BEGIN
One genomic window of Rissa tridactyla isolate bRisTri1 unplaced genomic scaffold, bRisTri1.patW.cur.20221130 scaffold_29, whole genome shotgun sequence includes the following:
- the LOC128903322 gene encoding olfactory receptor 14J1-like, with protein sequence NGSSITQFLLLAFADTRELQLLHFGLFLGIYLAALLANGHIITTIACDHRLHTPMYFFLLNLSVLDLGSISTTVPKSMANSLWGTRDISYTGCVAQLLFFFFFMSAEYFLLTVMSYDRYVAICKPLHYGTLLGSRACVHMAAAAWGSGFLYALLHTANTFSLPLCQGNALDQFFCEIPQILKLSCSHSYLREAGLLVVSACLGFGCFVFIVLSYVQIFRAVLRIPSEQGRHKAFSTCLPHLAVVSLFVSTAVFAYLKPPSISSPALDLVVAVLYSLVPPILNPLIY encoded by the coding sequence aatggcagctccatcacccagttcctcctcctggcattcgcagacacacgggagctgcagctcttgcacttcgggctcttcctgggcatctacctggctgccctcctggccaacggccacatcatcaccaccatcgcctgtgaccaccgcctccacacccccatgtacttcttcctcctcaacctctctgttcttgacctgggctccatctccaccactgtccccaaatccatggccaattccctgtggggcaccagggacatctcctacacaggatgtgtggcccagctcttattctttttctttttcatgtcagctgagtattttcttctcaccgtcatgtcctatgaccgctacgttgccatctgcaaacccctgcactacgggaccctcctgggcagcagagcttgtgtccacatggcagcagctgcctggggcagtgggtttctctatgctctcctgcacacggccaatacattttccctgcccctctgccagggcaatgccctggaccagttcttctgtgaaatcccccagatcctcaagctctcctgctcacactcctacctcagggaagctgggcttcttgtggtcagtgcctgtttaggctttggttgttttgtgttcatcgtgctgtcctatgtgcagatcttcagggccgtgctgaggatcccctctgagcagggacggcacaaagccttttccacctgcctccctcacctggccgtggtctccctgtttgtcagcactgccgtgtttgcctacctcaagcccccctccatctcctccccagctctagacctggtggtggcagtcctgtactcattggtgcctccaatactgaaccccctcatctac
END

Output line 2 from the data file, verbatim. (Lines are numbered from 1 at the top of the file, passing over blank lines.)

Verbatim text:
- the LOC128903322 gene encoding olfactory receptor 14J1-like, with protein sequence NGSSITQFLLLAFADTRELQLLHFGLFLGIYLAALLANGHIITTIACDHRLHTPMYFFLLNLSVLDLGSISTTVPKSMANSLWGTRDISYTGCVAQLLFFFFFMSAEYFLLTVMSYDRYVAICKPLHYGTLLGSRACVHMAAAAWGSGFLYALLHTANTFSLPLCQGNALDQFFCEIPQILKLSCSHSYLREAGLLVVSACLGFGCFVFIVLSYVQIFRAVLRIPSEQGRHKAFSTCLPHLAVVSLFVSTAVFAYLKPPSISSPALDLVVAVLYSLVPPILNPLIY encoded by the coding sequence aatggcagctccatcacccagttcctcctcctggcattcgcagacacacgggagctgcagctcttgcacttcgggctcttcctgggcatctacctggctgccctcctggccaacggccacatcatcaccaccatcgcctgtgaccaccgcctccacacccccatgtacttcttcctcctcaacctctctgttcttgacctgggctccatctccaccactgtccccaaatccatggccaattccctgtggggcaccagggacatctcctacacaggatgtgtggcccagctcttattctttttctttttcatgtcagctgagtattttcttctcaccgtcatgtcctatgaccgctacgttgccatctgcaaacccctgcactacgggaccctcctgggcagcagagcttgtgtccacatggcagcagctgcctggggcagtgggtttctctatgctctcctgcacacggccaatacattttccctgcccctctgccagggcaatgccctggaccagttcttctgtgaaatcccccagatcctcaagctctcctgctcacactcctacctcagggaagctgggcttcttgtggtcagtgcctgtttaggctttggttgttttgtgttcatcgtgctgtcctatgtgcagatcttcagggccgtgctgaggatcccctctgagcagggacggcacaaagccttttccacctgcctccctcacctggccgtggtctccctgtttgtcagcactgccgtgtttgcctacctcaagcccccctccatctcctccccagctctagacctggtggtggcagtcctgtactcattggtgcctccaatactgaaccccctcatctac